Pittsburghers for Public Transit is a grassroots union of transit riders, workers and neighbors. Together we organize for an expanded, affordable and accessible public transit system that meets all needs, with no communities left behind.
PPT’s Theory of Change
Pittsburghers for Public Transit is a transit rider and worker-led organization. We are creating a better transit system for everybody, for our city and our region, by organizing together as poor and working-class people in a multi-racial movement for transit justice.
The goals of Pittsburghers for Public Transit are:
- To win tangible policy changes to materially improve people’s lives.
- To develop a strong analysis of the broader political and economic systems that impact transit riders and workers.
- To build power and community across race and class lines by organizing for visionary and achievable solutions.
We believe that investing in public transit is essential to addressing our most pressing concerns around economic, environmental, and racial injustice. However, these investments must be thoughtful and conceived of through meaningful engagement with its primary constituents—the riders and transit operators. Process matters, because process informs outcomes, and transit planning from the top- down has long exacerbated existing inequalities. When we instead design a system that starts with transit riders and workers, we create outcomes that benefit everybody. Our lived experiences both using and running transit position us to best identify the problems and solutions that would meet our transportation needs. As an organization, PPT provides tools for us to collectively imagine and develop solutions to confront barriers, and then supports the organizing for these solutions.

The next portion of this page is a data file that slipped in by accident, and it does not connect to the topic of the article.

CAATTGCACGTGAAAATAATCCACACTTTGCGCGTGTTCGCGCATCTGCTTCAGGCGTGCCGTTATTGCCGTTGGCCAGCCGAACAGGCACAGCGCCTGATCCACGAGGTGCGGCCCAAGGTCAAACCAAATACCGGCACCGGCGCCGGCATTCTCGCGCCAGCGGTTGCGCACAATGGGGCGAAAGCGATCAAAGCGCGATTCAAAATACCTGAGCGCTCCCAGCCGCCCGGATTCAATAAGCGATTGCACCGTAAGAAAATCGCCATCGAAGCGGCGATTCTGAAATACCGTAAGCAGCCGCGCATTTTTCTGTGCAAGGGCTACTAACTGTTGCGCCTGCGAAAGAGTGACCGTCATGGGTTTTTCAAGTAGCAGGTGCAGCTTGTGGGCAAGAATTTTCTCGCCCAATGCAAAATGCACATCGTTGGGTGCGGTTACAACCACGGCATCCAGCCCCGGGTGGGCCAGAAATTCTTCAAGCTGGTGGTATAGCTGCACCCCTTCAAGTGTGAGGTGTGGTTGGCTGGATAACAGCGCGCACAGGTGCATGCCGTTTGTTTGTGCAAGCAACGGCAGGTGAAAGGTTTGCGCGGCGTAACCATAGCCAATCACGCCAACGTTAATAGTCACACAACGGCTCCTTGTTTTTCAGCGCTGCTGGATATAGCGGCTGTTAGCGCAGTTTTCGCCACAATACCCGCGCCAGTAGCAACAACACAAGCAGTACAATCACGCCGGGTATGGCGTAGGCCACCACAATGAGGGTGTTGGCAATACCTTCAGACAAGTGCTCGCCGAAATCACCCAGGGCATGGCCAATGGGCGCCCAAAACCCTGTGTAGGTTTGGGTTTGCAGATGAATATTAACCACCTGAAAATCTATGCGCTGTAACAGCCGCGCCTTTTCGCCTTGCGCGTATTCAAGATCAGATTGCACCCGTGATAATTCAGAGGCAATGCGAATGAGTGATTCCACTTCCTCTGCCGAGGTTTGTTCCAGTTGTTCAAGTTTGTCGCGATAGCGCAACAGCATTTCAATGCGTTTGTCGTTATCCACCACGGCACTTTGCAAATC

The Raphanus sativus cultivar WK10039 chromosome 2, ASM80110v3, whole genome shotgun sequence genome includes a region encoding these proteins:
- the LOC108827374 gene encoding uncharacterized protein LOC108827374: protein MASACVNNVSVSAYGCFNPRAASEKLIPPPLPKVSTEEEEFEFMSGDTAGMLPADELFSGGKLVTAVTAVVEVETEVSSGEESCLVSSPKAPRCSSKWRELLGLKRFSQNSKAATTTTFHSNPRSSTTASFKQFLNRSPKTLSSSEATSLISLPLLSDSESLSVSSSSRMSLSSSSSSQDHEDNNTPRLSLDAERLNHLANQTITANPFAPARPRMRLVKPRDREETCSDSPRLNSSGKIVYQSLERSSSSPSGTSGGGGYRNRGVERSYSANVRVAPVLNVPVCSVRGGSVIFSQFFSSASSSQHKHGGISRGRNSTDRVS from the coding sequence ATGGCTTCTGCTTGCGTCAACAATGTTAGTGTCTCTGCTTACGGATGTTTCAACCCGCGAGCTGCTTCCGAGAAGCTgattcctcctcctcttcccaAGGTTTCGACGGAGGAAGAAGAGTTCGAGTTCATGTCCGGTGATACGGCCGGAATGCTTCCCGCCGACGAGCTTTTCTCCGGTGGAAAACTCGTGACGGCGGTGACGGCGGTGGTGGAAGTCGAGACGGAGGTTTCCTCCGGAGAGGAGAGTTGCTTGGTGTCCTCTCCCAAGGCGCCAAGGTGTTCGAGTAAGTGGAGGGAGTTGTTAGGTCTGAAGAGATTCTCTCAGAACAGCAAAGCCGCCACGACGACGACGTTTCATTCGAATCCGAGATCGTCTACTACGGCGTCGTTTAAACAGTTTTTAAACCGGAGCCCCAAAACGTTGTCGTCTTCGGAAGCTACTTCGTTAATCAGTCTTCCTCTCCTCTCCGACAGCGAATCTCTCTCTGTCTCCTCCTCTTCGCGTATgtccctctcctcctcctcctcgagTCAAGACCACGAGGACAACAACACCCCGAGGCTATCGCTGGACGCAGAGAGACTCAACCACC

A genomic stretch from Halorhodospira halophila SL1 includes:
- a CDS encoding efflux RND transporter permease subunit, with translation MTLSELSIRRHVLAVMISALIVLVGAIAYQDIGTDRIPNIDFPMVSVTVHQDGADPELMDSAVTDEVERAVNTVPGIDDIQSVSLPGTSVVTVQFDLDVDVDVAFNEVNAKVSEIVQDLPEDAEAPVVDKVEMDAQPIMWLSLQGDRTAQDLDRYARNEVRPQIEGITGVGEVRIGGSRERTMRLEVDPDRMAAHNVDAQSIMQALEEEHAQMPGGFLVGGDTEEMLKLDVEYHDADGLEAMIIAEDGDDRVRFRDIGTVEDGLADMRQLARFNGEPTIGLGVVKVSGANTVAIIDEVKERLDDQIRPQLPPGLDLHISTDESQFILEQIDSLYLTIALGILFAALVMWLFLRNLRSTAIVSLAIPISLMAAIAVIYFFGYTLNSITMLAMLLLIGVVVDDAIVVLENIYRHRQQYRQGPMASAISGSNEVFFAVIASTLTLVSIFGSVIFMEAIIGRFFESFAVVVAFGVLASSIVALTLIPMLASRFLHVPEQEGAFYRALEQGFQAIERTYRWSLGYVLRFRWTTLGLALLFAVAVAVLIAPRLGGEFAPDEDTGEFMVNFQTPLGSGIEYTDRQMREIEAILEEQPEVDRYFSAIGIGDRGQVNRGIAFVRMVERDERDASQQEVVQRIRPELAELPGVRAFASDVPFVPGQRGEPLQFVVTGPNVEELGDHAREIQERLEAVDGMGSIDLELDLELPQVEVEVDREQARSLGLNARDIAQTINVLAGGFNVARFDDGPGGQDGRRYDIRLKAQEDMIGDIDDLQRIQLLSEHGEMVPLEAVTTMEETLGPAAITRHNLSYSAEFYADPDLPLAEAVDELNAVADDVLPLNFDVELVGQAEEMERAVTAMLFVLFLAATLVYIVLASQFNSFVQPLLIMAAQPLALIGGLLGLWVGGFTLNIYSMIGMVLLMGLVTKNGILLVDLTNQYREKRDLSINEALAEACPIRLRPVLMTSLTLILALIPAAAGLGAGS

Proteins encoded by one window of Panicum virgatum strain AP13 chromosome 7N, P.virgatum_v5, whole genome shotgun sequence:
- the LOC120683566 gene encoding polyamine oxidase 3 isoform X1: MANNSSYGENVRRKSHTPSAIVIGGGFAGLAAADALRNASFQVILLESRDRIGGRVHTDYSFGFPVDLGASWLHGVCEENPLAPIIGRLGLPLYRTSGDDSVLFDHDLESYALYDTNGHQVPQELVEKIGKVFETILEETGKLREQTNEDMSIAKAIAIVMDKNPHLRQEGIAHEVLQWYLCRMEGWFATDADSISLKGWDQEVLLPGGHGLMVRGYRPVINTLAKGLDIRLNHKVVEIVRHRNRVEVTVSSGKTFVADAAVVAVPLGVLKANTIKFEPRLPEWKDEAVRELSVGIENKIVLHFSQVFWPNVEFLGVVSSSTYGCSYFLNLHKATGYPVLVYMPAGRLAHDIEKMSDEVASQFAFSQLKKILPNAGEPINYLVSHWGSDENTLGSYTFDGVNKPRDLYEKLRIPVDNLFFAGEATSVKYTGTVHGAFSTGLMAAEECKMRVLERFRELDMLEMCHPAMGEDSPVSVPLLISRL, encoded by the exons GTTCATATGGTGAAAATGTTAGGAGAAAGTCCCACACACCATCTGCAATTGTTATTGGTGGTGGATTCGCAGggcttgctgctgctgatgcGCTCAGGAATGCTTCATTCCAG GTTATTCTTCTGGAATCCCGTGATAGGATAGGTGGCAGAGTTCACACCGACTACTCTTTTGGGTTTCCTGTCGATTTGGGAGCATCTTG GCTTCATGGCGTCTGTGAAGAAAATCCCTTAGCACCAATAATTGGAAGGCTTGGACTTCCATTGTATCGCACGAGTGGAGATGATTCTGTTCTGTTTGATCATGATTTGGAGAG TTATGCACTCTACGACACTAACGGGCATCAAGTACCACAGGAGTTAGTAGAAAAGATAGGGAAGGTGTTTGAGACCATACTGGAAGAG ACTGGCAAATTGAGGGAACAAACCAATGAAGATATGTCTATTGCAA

We build our member base by bus stop canvassing, through surveys of transit rider needs, and through engagement with community-based organizations, food pantries, places of worship and other community gathering spaces. Our members, who meet in weekly subcommittees, discuss and define our campaign goals, our strategy, and lead the implementation of much of our campaign work. Members vote for and fill the seats on our democratically-elected Board of Directors, which sets PPT’s staff priorities, budget, and strategic plan.